"The fresh seafood on the Sunshine Coast is amazing and being able to go to the markets and pick it up off the boats is so convenient. Chef Woody and I have a great culinary relationship and cooking with him is a pleasure." Peter Kuruvita, Peter Kuruvita's Coastal Kitchen






Skill level

Average: 4.4 (7 votes)


  • 100 ml olive oil
  • 4 garlic cloves
  • 250 g whole uncleaned squid
  • 500 g uncooked Morton bay bugs, halved lengthways, meat removed, shells discarded
  • 2 lemons, juiced
  • 2 tbsp chopped parsley
  • salt, to taste
  • 1 tsp freshly cracked pepper
  • edible flowers, for garnish (optional)


Tamarind chutney

  • 450 g tamarind pulp
  • 350 ml warm water
  • 150 g ghee
  • 1 onion, finely chopped
  • 30 g crushed garlic
  • 30 g peeled young ginger, thinly sliced
  • 650 g raw sugar
  • 1 tsp dried chilli flakes
  • 350 ml white vinegar
  • 2 sprigs curry leaves, leaves picked
  • 30 g black mustard seeds

Cook's notes

Oven temperatures are for conventional; if using fan-forced (convection), reduce the temperature by 20˚C. | We use Australian tablespoons and cups: 1 teaspoon equals 5 ml; 1 tablespoon equals 20 ml; 1 cup equals 250 ml. | All herbs are fresh (unless specified) and cups are lightly packed. | All vegetables are medium size and peeled, unless specified. | All eggs are 55-60 g, unless specified.


Makes about 500ml of chutney

To make the chutney, soak the tamarind in the warm water for 5 minutes, then push through a fine sieve to extract as much liquid as possible, then discard the solids.

Heat half the ghee in a heavy-based saucepan over low-medium heat and cook the onion, garlic and ginger for 3-5 minutes or until the onions are translucent. Add the tamarind water, sugar, chilli flakes and vinegar and bring to the boil. Reduce the heat to low and cook, stirring continuously, for 1 hour or until the mixture has reduced by about three-quarters and is thick and pulpy.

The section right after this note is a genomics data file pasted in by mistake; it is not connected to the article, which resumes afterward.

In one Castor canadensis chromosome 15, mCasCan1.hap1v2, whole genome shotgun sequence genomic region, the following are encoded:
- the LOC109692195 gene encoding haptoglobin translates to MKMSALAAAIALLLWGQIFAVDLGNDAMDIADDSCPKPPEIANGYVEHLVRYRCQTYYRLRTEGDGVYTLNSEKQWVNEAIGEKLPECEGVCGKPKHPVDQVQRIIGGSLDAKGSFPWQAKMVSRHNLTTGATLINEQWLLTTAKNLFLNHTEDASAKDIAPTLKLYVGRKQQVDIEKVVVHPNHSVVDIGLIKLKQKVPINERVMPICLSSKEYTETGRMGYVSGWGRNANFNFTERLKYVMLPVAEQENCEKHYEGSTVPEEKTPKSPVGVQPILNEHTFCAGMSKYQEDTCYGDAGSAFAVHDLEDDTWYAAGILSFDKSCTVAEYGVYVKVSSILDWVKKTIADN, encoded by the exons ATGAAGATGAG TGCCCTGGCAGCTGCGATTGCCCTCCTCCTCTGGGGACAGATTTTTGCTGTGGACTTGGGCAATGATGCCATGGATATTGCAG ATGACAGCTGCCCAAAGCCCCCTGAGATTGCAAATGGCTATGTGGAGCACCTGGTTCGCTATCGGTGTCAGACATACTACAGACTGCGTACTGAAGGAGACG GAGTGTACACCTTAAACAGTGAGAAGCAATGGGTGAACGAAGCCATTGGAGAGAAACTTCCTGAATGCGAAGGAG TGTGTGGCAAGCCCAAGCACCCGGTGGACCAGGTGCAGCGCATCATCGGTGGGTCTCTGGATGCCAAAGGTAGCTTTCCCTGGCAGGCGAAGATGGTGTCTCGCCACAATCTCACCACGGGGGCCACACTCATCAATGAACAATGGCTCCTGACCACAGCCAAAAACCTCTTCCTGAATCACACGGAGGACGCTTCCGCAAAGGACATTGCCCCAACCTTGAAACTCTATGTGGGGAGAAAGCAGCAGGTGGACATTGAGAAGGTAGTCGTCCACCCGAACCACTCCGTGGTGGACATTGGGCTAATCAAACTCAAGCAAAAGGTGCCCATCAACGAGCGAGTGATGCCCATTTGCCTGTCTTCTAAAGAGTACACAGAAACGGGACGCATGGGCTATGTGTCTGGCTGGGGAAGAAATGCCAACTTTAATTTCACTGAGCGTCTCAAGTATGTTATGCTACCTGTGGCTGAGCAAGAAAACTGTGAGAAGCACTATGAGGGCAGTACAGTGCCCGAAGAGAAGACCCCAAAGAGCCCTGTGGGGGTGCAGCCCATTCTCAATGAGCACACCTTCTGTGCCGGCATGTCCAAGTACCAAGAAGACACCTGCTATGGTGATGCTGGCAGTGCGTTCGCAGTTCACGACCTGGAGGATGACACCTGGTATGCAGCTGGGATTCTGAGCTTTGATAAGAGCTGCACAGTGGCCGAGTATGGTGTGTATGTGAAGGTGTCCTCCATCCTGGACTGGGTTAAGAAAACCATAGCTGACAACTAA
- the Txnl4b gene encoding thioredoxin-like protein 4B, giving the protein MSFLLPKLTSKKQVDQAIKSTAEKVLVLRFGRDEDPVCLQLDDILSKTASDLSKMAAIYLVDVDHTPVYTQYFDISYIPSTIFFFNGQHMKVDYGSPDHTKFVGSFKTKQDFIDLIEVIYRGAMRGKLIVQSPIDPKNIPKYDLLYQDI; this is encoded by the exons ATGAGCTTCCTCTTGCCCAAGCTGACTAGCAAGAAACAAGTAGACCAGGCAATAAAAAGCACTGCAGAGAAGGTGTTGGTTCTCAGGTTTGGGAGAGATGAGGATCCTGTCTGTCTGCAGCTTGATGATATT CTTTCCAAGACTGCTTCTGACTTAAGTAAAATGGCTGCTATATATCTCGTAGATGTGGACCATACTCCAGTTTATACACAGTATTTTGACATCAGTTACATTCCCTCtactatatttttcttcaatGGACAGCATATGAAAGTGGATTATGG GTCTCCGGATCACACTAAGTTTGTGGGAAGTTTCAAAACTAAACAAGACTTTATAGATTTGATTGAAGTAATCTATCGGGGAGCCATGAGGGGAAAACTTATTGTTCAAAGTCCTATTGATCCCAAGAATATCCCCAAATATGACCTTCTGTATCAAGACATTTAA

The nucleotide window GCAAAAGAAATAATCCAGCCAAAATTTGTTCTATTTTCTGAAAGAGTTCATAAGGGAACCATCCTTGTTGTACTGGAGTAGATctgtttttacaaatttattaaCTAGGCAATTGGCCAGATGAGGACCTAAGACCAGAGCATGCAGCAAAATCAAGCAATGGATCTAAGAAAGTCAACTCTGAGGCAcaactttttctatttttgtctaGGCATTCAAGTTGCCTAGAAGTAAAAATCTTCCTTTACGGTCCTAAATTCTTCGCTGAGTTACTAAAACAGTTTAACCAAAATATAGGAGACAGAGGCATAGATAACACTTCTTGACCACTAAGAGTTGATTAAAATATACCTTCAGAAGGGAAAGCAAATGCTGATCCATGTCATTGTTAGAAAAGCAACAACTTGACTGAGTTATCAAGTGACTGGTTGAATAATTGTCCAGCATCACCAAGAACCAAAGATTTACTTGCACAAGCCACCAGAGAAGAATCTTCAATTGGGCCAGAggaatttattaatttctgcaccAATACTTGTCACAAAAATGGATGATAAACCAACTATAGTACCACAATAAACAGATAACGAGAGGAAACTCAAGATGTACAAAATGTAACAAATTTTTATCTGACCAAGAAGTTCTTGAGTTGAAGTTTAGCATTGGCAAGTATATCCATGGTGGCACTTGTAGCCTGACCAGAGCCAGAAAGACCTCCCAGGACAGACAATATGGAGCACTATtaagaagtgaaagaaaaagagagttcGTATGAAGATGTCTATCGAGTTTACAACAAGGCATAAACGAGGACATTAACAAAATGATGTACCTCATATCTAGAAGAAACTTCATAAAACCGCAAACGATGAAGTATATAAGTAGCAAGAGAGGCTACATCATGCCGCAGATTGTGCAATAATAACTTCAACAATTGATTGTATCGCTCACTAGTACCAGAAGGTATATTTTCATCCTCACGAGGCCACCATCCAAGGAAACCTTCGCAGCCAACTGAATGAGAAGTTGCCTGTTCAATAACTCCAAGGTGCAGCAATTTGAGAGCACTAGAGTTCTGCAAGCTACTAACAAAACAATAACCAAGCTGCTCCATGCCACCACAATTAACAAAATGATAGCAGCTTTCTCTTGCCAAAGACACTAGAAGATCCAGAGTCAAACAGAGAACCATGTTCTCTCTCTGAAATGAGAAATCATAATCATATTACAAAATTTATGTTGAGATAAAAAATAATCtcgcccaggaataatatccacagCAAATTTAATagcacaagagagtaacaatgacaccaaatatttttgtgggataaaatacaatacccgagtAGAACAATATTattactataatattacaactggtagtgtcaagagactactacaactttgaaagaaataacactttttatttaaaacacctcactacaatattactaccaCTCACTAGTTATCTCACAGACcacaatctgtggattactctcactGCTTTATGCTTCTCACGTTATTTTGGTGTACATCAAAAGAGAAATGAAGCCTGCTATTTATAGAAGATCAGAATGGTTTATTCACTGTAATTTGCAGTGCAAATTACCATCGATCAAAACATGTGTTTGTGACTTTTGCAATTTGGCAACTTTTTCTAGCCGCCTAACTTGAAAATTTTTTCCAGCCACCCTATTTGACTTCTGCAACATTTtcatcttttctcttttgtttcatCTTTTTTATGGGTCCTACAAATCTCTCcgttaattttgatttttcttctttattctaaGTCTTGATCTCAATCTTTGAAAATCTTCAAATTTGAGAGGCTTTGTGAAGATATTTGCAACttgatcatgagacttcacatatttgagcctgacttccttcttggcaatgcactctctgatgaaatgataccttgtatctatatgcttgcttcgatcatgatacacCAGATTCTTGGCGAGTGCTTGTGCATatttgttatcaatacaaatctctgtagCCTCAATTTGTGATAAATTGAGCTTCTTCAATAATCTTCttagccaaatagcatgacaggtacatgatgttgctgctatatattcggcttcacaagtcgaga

Heat the remaining ghee in a small heavy-based frying pan over medium heat. Add the curry leaves and mustard seeds and shake the pan until the mustard seeds begin to pop, then immediately pour the seed mixture into the tamarind mixture, cover and cook for another 10 minutes. Remove the pan from the heat, transfer to a bowl and cool.  Season the chutney to taste with salt, then spoon into two 500 ml (2 cups) capacity sterilised jars and seal.

Place the oil and garlic in a blender and process until well combined and finely chopped.

Clean the squid and reserve the heads. Cut down one side of the tubes to open up, then use a small sharp knife to score the inside. Remove and discard the beak from the head, then carefully open and remove the ink sack. Reserve the cleaned head and tentacles.

Place a large heavy-based frying pan over high heat. When the pan is hot, add the garlic oil and as soon as it turns golden, add the squid and toss to combine. Add the bug meat and cook for 2 minutes or until just cooked through. Add the lemon juice and season to taste, then stir in the parsley and place on a serving plate. Scatter with edible flowers if using and serve immediately with the tamarind chutney.



• Unopened, the chutney will keep in a cool dark place for 1 year. Once opened, the chutney will keep refrigerated for 6 months. 


Photography by Dan Freene. Food preparation by Peter Kuruvita/Cody Fahey.


Peter Kuruvita's Coastal Kitchen airsThursdays at 8.30pm on SBS. Visit the program page for more details, recipes and guides.